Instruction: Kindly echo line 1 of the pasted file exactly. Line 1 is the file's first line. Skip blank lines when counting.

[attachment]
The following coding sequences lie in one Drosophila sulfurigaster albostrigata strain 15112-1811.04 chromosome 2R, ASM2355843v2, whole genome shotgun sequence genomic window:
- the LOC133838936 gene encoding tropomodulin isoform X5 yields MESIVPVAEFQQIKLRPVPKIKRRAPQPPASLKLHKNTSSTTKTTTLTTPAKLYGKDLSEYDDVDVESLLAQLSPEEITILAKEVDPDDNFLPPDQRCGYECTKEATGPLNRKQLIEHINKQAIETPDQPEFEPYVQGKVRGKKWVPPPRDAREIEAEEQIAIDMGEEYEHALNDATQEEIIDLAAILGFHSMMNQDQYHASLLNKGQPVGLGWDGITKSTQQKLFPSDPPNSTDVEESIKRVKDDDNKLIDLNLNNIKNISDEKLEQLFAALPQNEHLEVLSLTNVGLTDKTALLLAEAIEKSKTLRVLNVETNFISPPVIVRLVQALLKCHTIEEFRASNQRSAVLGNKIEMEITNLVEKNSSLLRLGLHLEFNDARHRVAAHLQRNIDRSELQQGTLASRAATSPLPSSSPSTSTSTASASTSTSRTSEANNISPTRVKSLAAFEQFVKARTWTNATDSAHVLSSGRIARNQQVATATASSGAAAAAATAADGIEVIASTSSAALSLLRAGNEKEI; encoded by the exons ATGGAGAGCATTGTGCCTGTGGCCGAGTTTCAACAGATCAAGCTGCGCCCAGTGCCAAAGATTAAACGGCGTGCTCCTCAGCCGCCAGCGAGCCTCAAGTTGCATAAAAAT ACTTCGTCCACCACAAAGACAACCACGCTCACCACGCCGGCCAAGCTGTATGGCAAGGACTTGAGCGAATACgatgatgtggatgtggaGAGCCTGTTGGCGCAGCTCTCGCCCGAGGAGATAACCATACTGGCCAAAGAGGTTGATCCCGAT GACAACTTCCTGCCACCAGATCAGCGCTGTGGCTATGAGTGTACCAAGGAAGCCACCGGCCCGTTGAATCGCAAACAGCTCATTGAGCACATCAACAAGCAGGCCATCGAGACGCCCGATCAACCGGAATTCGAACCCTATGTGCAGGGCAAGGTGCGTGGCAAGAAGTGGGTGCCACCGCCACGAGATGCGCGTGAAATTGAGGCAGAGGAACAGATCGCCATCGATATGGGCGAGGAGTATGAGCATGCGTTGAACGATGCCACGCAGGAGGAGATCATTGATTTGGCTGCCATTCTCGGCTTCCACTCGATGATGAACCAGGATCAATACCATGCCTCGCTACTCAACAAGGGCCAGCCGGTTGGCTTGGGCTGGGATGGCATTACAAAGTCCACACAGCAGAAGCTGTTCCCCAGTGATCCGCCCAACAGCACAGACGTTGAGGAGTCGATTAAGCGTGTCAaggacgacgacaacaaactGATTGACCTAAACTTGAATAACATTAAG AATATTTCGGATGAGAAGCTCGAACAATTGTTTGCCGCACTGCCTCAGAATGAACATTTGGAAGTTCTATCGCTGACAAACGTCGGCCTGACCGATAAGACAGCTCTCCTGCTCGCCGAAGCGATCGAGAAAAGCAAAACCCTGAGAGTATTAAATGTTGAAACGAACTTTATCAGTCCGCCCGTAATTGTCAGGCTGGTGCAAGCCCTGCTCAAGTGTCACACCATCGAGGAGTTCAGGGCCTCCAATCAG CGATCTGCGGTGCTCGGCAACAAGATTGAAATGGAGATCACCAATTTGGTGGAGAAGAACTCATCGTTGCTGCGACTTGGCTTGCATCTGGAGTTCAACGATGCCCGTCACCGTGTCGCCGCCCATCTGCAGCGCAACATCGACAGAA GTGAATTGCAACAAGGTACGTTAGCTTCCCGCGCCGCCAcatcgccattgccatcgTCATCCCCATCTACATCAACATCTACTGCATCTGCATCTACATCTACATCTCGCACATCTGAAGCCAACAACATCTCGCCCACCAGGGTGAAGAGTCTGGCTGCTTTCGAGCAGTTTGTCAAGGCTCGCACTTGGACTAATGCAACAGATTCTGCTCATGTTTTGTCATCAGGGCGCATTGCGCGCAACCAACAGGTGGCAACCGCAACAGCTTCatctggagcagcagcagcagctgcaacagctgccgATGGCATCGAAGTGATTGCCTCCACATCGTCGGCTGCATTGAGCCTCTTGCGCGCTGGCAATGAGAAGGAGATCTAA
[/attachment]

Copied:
The following coding sequences lie in one Drosophila sulfurigaster albostrigata strain 15112-1811.04 chromosome 2R, ASM2355843v2, whole genome shotgun sequence genomic window: